An implementation of my flood-fill algorithm is below. Although it looks long, that's largely due to comments.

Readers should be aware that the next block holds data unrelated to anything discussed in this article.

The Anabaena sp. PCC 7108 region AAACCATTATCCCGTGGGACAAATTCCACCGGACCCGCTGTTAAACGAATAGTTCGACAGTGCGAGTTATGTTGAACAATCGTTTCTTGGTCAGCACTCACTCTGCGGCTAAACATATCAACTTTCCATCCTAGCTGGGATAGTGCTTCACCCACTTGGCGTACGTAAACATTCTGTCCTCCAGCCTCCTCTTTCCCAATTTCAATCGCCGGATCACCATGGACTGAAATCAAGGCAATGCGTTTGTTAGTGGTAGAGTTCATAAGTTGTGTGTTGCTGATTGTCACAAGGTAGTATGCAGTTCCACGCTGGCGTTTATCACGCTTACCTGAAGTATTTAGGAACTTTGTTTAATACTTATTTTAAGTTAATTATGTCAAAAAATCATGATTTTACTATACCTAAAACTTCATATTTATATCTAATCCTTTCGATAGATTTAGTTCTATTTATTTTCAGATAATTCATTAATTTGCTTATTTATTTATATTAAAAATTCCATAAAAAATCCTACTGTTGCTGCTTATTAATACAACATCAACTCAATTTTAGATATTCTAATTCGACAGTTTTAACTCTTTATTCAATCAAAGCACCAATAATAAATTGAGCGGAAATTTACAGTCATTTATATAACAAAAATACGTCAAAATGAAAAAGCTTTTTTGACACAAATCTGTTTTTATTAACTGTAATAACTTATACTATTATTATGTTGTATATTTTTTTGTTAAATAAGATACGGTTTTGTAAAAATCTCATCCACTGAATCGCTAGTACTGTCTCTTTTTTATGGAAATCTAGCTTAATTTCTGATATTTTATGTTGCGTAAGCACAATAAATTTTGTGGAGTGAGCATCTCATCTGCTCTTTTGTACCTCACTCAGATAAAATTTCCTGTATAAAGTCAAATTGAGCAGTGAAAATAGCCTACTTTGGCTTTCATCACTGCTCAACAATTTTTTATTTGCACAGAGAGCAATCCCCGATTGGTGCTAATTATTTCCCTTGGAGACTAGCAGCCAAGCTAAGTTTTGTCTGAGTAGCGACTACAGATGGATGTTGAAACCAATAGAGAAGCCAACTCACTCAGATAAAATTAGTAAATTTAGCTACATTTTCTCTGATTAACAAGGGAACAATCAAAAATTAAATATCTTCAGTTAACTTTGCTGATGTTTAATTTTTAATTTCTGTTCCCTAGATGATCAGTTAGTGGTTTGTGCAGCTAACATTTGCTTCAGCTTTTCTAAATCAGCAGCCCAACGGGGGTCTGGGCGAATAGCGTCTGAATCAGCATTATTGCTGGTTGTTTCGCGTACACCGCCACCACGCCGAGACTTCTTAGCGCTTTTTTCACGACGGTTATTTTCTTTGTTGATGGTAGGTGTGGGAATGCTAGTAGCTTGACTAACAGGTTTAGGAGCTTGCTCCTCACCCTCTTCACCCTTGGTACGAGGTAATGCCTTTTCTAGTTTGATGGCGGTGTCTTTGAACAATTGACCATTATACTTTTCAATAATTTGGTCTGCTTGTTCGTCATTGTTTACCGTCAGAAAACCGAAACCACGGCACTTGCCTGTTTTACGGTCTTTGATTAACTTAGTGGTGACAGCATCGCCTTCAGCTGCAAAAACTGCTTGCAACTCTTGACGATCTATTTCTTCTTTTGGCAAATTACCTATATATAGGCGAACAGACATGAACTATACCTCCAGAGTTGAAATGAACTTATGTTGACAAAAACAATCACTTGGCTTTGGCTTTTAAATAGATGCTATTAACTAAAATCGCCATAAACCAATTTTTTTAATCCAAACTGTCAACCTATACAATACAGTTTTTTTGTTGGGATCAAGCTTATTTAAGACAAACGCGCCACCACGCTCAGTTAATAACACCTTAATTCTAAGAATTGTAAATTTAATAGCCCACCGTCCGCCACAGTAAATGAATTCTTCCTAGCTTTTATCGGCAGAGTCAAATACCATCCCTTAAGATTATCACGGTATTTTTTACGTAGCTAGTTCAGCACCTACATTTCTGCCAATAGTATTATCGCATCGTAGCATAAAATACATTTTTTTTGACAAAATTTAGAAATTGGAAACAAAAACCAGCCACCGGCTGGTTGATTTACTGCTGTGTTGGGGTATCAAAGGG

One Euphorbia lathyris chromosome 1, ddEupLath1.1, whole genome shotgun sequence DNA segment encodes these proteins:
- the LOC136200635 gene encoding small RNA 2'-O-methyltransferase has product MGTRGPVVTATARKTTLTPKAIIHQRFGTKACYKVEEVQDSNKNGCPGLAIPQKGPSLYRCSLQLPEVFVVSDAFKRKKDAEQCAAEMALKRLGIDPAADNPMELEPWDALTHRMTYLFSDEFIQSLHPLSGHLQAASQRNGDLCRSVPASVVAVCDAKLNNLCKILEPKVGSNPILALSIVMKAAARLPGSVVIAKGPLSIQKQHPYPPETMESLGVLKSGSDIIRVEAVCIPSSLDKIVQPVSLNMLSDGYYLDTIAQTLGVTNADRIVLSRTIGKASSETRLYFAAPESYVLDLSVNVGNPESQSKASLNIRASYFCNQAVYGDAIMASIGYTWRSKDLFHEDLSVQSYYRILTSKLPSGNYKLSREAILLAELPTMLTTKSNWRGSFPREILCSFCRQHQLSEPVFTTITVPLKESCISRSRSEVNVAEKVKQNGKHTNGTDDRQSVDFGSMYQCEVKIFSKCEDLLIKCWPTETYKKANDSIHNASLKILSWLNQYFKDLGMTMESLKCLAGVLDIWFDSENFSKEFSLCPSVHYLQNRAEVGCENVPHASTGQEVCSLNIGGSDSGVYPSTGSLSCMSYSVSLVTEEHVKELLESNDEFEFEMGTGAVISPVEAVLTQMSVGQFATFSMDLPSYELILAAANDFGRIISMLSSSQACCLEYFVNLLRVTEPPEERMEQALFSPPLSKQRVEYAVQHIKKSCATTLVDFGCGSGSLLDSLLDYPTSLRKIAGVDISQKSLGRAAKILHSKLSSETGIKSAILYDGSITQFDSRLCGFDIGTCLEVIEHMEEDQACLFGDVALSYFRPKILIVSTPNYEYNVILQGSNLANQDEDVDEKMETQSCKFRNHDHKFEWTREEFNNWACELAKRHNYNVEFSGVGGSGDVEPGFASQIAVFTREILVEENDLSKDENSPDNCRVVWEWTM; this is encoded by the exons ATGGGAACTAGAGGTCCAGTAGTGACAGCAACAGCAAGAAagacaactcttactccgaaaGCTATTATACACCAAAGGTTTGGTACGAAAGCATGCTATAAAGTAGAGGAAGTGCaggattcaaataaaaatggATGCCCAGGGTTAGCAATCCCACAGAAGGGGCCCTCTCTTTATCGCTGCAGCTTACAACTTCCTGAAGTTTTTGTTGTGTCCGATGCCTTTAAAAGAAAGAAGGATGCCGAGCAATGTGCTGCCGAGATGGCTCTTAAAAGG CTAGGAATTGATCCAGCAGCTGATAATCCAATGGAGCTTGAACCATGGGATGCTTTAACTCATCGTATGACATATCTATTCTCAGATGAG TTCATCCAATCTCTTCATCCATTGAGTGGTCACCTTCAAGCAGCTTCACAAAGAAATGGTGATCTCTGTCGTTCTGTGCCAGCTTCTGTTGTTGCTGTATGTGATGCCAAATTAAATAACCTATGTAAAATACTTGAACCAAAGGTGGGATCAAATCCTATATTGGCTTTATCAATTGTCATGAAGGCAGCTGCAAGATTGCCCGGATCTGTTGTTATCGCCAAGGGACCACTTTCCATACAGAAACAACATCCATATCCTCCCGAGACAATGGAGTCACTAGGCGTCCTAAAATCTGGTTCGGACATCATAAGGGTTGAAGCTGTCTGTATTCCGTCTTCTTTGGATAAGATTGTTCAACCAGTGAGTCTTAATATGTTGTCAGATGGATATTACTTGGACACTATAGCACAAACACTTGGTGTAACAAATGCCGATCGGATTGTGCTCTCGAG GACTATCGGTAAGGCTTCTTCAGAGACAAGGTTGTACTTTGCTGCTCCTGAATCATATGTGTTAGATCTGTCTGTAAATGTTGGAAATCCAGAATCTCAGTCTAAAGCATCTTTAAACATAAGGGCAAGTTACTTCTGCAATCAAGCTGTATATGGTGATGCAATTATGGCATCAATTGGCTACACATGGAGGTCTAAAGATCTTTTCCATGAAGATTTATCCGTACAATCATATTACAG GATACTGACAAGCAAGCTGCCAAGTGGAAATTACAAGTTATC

public static void MyFill(bool[,] array, int x, int y) { if(!array[y, x]) _MyFill(array, x, y, array.GetLength(1), array.GetLength(0)); } static void _MyFill(bool[,] array, int x, int y, int width, int height) { // at this point, we know array[y,x] is clear, and we want to move as far as possible to the upper-left. moving // up is much more important than moving left, so we could try to make this smarter by sometimes moving to // the right if doing so would allow us to move further up, but it doesn't seem worth the complexity while(true) { int ox = x, oy = y; while(y != 0 && !array[y-1, x]) y--; while(x != 0 && !array[y, x-1]) x--; if(x == ox && y == oy) break; } MyFillCore(array, x, y, width, height); } static void MyFillCore(bool[,] array, int x, int y, int width, int height) { // at this point, we know that array[y,x] is clear, and array[y-1,x] and array[y,x-1] are set. // we'll begin scanning down and to the right, attempting to fill an entire rectangular block int lastRowLength = 0; // the number of cells that were clear in the last row we scanned do { int rowLength = 0, sx = x; // keep track of how long this row is. sx is the starting x for the main scan below // now we want to handle a case like |***|, where we fill 3 cells in the first row and then after we move to // the second row we find the first | **| cell is filled, ending our rectangular scan. rather than handling // this via the recursion below, we'll increase the starting value of 'x' and reduce the last row length to // match. then we'll continue trying to set the narrower rectangular block if(lastRowLength != 0 && array[y, x]) // if this is not the first row and the leftmost cell is filled... { do { if(--lastRowLength == 0) return; // shorten the row. if it's full, we're done } while(array[y, ++x]); // otherwise, update the starting point of the main scan to match sx = x; } // we also want to handle the opposite case, | **|, where we begin scanning a 2-wide rectangular block and // then find on the next row that it has |***| gotten wider on the left. again, we could handle this // with recursion but we'd prefer to adjust x and lastRowLength instead else { for(; x != 0 && !array[y, x-1]; rowLength++, lastRowLength++) { array[y, --x] = true; // to avoid scanning the cells twice, we'll fill them and update rowLength here // if there's something above the new starting point, handle that recursively. this deals with cases // like |* **| when we begin filling from (2,0), move down to (2,1), and then move left to (0,1). // the |****| main scan assumes the portion of the previous row from x to x+lastRowLength has already // been filled. adjusting x and lastRowLength breaks that assumption in this case, so we must fix it if(y != 0 && !array[y-1, x]) _MyFill(array, x, y-1, width, height); // use _Fill since there may be more up and left } } // now at this point we can begin to scan the current row in the rectangular block. the span of the previous // row from x (inclusive) to x+lastRowLength (exclusive) has already been filled, so we don't need to // check it. so scan across to the right in the current row for(; sx < width && !array[y, sx]; rowLength++, sx++) array[y, sx] = true; // now we've scanned this row. if the block is rectangular, then the previous row has already been scanned, // so we don't need to look upwards and we're going to scan the next row in the next iteration so we don't // need to look downwards. however, if the block is not rectangular, we may need to look upwards or rightwards // for some portion of the row. if this row was shorter than the last row, we may need to look rightwards near // the end, as in the case of |*****|, where the first row is 5 cells long and the second row is 3 cells long. // we must look to the right |*** *| of the single cell at the end of the second row, i.e. at (4,1) if(rowLength < lastRowLength) { for(int end=x+lastRowLength; ++sx < end; ) // 'end' is the end of the previous row, so scan the current row to { // there. any clear cells would have been connected to the previous if(!array[y, sx]) MyFillCore(array, sx, y, width, height); // row. the cells up and left must be set so use FillCore } } // alternately, if this row is longer than the previous row, as in the case |*** *| then we must look above // the end of the row, i.e at (4,0) |*****| else if(rowLength > lastRowLength && y != 0) // if this row is longer and we're not already at the top... { for(int ux=x+lastRowLength; ++ux<sx; ) // sx is the end of the current row { if(!array[y-1, ux]) _MyFill(array, ux, y-1, width, height); // since there may be clear cells up and left, use _Fill } } lastRowLength = rowLength; // record the new row length } while(lastRowLength != 0 && ++y < height); // if we get to a full row or to the bottom, we're done }Below are some comparisons between the above algorithms for different shapes. The depth graphs show how much memory is required, based on either recursion depth or stack size. The time graphs show how much time is required. The "fast test" graphs refer to samples where pixel tests are fast and the "slow test" graphs refer to samples where pixel tests are slow. The dashed portions of the lines are extrapolations, which are needed because the basic fill method quickly overflows the stack. On all graphs, smaller numbers are better.